Bruce Henry in the Dunsmore Room © Andrea Canter

© Andrea Canter

At one time the most easily identified male voice in Twin Cities jazz, Bruce Henry relocated to his adopted home town of Chicago in 2008. Fortunately he left behind ongoing projects and gig dates that bring him back frequently, usually to the Dakota or concert venues.  Equally adept at bebop, soul, and gospel, Bruce returns to the Dunsmore Room at Crooners Lounge on Sunday, April 30 (7 pm) to celebrate the music of Stevie Wonder.

Bruce Henry © Andrea Canter

Bruce Henry “possesses a three and one-half octave range, a pure voice with versatility and depth that few can match” (CD Baby). Born in West Point, Mississippi, he moved to Chicago as a young child and was already singing in the family’s Baptist church by age 5. His pianist father immersed young Bruce in the music of Basie and Ellington. Although initially studying classical music at the Chicago Conservatory of Music, his love of improvisation led Henry to the music of Nina Simone, Al Jarreau, and John Coltrane. Absorbing eclectic styles of vocals and composition while touring the world, Bruce has garnered a large following in France and the Far East, and has been heard live on the BBC as well as on movie soundtracks. Over his career, Bruce has performed on such exotic and legendary international stages as the Malate in Manila, the Klezmer Festival in Israel, Le Bilboquet in Paris, the WhitBread in London, the Coconut Grove in Miami, the Waldorf Astoria in New York, and Grand Wailea in Maui.

Bruce Henry © Andrea Canter

A Minneapolis resident for over 30 years, Henry maintained a nonstop schedule of performing, recording, and teaching before his move back to Chicago. In addition to private lessons, his educational efforts include workshops on creativity, vocal performance and Afro-American musicology, including the inspirational workshop, “Evolution of African American Music.” He served on the faculty of McNally Smith College in St. Paul and as the Music Director for the Hands On Child Care Center for children age 5-16. He also served as the first President of the local chapter of the Jazz Vocal Coalition (later the Jazz Vocalists of Minnesota). Bruce has appeared frequently at local music venues, concert halls, and the Freedom Jazz Festival. He was the guest vocalist with the Ramsey Lewis band at Orchestra Hall and toured with Joe Vass’s The Soul of Gershwin project in 2009. In 2012, he performed a tribute to Marvin Gaye at the Hopkins Center for the Arts, and has appeared as guest artist for Jazz @St. Barneys in Plymouth. Other recent projects include tributes to Ellington and Gershwin, Stevie Wonder, Ray Charles, soul music, and “Afro-Blue.”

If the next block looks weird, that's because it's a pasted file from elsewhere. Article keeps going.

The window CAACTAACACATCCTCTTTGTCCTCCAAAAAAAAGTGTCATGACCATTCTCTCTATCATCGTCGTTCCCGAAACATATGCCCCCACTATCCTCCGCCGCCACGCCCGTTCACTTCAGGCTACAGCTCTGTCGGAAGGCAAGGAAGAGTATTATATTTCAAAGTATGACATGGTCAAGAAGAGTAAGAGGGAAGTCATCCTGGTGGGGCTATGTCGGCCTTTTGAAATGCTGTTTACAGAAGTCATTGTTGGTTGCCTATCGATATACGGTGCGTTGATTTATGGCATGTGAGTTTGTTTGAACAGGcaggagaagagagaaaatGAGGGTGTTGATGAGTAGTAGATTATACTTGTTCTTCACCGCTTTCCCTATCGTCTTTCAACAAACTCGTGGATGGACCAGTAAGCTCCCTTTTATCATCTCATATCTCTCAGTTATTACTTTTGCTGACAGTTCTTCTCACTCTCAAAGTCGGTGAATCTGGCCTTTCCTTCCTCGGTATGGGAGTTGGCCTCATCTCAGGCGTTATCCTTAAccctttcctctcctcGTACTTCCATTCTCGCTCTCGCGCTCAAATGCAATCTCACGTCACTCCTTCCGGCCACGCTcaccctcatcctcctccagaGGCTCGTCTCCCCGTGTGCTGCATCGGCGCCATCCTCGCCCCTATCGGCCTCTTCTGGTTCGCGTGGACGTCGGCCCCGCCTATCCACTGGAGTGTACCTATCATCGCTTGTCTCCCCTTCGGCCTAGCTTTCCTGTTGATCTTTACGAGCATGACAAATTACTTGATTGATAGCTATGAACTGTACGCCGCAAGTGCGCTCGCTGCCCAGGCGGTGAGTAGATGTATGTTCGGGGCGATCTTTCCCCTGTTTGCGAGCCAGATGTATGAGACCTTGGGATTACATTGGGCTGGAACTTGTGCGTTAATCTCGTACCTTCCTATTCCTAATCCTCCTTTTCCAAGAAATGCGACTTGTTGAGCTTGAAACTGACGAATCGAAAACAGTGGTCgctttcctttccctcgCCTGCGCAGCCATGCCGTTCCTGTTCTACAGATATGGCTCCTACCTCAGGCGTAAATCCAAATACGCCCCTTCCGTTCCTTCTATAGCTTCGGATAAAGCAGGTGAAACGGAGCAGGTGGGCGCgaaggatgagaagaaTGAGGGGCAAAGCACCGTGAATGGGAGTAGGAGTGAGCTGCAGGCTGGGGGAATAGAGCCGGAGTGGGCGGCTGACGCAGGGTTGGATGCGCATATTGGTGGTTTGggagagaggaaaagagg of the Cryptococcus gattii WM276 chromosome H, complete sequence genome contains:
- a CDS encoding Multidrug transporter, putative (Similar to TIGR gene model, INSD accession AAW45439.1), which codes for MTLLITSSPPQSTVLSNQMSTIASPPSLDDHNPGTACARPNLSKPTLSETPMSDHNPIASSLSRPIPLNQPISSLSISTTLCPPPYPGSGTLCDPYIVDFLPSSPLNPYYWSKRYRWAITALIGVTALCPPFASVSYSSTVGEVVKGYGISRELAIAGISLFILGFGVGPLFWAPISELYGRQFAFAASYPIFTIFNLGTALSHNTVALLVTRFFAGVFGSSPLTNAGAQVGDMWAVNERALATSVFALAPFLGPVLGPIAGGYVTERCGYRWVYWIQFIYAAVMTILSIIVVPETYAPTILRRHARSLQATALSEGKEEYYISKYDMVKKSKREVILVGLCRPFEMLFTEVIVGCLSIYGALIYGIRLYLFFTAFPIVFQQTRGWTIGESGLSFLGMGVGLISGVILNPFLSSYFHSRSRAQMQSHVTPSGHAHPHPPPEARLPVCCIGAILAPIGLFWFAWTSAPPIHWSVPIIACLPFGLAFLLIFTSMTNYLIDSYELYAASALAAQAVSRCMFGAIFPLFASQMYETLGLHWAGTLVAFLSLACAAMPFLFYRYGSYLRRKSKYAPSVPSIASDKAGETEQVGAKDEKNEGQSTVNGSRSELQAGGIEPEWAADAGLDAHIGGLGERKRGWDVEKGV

It was natural that Bruce Henry would extend his social passions to his music. “All the way through my twenties, my music had a political/spiritual bent to it, especially my religious music.  You have to keep in mind that during my formative years, Medgar Evans, Martin Luther King, Malcolm X and the Anti War movement were major influences in contemporary culture. There were also many performers seek to create conscious music during this time period. People like Marvin Gaye and socially conscious artists John Coltrane and Nina Simone were major influences. Over the years I have sought to find outlets for this expression.”

Bruce Henry © Andrea Canter

One of Henry’s early outlets was the African American Cultural Center. “In 1979 I was the music director of the African American Cultural Center of Minneapolis, where I founded the AACC Ensemble.  The AACC Ensemble featured Black consciousness music and poetry.” Henry found a new outlet for socially conscious music through the Freedom Train Ensemble, a multimedia troupe with a mission of sharing African American music and history with all people through song, dance and spoken word. This project keeps Bruce connected to the Twin Cities, as does his Bruce Henry Dance Band, a flexible ensemble that performs at weddings and other events.

 

Hear Bruce Henry in the Dunsmore Room at Crooners’ Lounge, 6161 Highway 65 in Fridley, just north of I-694 and the Minneapolis downtown area. Tickets $15 (or dinner show, $40), reservations recommended at www.croonersloungemn.com

 

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